Matching drinks to our moods
One thing market research has shown us is that Kiwis don’t fit in rigid boxes like “household spender aged 25-34”, or “male, married with two kids, over 40”, but instead make choices based on mood and occasion. As the New Zealand population grows, we’re going to continue to see more niche products that cater to this sense of uniqueness – and that’s a great opportunity for bar and café owners looking to differentiate themselves with their beverage offerings.
Using a ground-breaking New Zealand innovation (Needscope), that matches beverage choices with emotions rather than fixed demographics, the team at Coca-Cola has discovered what makes us tick when we’re choosing which drink to order.
The six taste moods are:
Our drinks choices can be roughly divided into six emotion-driven flavours: vibrancy, affiliation, tranquillity, composure, superiority and bravado.
- Vibrancy, to give a feeling of being alive – think fizzy and fruity like a passionfruit soda
- Affiliation, to feel like one of the gang – think beer, Coke or whichever wine everyone else is drinking
- Tranquillity, when you want to chill – think hot chocolate or herbal tea
- Composure, when you want to feel in control – think water or a healthy smoothie
- Superiority, when you want to feel a cut above – think challenging tastes like soda and elderflower or cucumber
- Bravado, to fuel your adrenaline rush – think Monster Energy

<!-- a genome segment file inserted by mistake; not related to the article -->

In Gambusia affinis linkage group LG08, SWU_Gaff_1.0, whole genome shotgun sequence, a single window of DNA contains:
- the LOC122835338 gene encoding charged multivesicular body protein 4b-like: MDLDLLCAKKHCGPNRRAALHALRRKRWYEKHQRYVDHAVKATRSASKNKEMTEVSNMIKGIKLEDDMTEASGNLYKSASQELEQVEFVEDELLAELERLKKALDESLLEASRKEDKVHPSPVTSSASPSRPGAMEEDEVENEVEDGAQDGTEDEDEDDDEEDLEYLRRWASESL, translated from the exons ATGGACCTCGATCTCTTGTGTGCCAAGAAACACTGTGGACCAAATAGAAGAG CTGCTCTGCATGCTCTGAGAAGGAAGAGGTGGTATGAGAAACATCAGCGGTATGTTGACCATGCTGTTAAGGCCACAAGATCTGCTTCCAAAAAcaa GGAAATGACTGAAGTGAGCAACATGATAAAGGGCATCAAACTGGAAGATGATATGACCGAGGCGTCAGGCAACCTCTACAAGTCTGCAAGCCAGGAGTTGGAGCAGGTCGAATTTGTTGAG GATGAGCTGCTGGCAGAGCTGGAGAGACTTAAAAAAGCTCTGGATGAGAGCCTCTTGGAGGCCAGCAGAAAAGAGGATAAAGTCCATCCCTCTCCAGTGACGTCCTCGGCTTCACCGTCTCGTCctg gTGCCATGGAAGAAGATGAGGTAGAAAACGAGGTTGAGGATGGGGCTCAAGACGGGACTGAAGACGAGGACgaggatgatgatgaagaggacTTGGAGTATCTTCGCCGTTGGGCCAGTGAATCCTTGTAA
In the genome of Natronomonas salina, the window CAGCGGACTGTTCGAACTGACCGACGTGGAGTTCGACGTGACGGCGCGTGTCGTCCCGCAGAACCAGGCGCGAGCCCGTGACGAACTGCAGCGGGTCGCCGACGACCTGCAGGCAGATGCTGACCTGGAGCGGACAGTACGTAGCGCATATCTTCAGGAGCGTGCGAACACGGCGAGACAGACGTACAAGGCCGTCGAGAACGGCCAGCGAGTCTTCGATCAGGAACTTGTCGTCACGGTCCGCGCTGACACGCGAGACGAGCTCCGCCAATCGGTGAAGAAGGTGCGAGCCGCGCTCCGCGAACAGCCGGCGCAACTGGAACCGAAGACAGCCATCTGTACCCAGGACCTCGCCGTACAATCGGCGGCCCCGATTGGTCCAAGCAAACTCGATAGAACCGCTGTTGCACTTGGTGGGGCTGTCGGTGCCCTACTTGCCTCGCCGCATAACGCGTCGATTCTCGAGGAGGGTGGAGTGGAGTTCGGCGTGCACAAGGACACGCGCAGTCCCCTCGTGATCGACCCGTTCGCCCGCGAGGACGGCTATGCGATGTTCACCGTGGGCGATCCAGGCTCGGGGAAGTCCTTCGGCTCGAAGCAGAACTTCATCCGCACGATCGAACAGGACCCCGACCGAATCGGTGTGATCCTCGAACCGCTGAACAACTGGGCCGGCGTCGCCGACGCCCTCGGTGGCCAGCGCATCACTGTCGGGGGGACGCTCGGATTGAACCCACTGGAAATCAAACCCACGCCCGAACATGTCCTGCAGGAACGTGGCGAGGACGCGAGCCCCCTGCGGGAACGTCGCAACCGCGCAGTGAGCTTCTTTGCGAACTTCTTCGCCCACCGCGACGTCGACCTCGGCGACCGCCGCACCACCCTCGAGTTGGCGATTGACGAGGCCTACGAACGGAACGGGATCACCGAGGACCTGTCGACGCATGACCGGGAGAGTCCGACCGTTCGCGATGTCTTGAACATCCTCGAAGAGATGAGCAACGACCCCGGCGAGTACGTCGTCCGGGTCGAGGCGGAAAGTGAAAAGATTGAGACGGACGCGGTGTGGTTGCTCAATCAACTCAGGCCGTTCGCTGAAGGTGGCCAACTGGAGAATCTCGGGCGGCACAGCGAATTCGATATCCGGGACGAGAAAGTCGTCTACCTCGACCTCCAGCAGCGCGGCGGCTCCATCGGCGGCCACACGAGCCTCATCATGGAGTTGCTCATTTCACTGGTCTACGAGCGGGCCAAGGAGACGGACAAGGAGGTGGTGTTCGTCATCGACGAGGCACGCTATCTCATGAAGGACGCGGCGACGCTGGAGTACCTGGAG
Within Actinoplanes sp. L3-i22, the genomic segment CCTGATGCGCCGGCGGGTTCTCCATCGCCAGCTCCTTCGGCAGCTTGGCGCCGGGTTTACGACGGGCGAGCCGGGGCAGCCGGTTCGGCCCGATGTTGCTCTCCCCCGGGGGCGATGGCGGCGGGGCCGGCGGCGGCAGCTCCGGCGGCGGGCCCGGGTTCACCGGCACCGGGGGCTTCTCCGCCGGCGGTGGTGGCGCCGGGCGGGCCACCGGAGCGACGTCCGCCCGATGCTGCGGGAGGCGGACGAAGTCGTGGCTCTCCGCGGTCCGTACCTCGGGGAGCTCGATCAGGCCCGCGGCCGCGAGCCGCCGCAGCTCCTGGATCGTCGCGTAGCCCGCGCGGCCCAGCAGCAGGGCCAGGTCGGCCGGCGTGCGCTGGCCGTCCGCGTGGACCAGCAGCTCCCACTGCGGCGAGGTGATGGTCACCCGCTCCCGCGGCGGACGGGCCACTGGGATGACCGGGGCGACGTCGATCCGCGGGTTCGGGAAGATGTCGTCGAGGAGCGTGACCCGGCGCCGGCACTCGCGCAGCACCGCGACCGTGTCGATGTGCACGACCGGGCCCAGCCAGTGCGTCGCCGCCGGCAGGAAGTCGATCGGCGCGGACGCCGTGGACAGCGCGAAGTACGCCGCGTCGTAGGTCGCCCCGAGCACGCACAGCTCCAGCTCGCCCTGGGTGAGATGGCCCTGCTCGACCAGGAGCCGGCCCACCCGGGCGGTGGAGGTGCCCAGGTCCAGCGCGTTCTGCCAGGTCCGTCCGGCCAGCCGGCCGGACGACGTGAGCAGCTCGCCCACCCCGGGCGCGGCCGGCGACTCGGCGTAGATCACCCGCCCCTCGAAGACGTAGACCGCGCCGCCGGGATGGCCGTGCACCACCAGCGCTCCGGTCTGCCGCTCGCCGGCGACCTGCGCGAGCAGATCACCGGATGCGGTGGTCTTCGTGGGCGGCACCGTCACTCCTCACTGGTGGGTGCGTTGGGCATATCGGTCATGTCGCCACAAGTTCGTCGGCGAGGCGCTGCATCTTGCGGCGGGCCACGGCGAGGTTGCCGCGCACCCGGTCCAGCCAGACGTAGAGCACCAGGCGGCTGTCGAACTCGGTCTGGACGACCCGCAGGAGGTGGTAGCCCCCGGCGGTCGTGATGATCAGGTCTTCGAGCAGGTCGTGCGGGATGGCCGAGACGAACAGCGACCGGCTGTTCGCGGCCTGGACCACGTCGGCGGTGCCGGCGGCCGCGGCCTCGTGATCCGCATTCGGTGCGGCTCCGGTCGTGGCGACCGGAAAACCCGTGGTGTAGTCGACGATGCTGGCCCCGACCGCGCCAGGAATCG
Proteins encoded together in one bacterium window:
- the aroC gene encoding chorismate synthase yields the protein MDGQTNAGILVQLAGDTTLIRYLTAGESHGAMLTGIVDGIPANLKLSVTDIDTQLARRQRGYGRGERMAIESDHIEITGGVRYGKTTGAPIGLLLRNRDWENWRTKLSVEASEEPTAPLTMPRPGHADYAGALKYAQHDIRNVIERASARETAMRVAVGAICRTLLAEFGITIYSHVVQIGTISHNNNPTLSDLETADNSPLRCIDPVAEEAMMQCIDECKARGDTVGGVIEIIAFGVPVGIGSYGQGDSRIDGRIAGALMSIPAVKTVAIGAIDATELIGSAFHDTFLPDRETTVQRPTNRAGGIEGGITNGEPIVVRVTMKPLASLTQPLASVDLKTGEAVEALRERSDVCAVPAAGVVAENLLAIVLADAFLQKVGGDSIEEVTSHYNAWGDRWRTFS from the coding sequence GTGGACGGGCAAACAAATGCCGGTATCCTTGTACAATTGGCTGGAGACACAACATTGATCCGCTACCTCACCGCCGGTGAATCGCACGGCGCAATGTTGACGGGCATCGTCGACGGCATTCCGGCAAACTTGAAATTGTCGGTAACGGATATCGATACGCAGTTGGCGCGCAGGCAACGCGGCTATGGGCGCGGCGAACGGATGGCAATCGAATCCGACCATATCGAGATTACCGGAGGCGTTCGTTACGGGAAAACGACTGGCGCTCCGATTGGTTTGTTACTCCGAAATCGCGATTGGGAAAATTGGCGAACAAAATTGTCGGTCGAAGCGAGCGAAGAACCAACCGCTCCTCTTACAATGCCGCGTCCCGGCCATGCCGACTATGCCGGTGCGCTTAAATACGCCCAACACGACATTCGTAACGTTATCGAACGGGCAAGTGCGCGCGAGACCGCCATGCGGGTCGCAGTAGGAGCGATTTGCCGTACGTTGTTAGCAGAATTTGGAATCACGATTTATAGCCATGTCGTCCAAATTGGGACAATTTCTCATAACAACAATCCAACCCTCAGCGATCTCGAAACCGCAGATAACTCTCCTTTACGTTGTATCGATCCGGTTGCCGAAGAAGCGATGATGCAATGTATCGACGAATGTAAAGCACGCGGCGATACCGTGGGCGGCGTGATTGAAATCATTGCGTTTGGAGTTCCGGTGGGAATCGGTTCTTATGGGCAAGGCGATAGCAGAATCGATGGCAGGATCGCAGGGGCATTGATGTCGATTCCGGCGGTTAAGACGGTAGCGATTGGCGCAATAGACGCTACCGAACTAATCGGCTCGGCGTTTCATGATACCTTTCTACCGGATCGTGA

The truth is, almost nobody drinks water all the time.
“We are hard-wired not to do without,” says Coca-Cola knowledge and insights manager Carl Edkins.
“We often don’t want to make compromises.”
Different situations and emotions change our tastes every moment of every day and the savvy hospitality worker can pick up on these cues to suggest beverages that fit the mood.
Kiwis make around eight drink choices a day based on our moods, whether we’re feeling insecure at a job interview or first date and need to show our superior taste (think a sophisticated drink like a Schweppes tonic water and mixer), or we’re at an end-of-year bash and we’re in the moment (something fizzy and tangy with a fruit garnish).
“If you run a bar or café, you need to be providing something that meets at least one of these needs,” Mr Edkins says.
Kiwis seeking a feeling of composure as well as superiority are also looking for food and drinks that are less processed and closer to nature, produced by natural processes like fermentation or with fewer ingredients. As well as MOST Organic Juices and Zico coconut water, sugar alternatives derived from a natural source such as stevia are also in demand.
Superiority is the real white space. The trend for novelty and individuality is only increasing, meaning customers are demanding even more choice to meet that desire.
As New Zealand’s fast-rising population opens the door to niche products, Mr Edkins says Kiwis can expect more exotic choices that set us apart from the usual soft-drink crowd.
In the future, we’ll be choosing more products with an acquired taste, including sour beverages or something with texture, like juices with basil seeds or chia to provide a sensory experience akin to this year’s limited-edition Fanta Jelly Fizz or the long-popular bubble tea.
Bartenders often regard themselves as students of human psychology and studies like the Needscope research show how important our emotions really are to people’s drink choices. By capitalising on this knowledge, hospitality owners can make the most of every customers’ moods.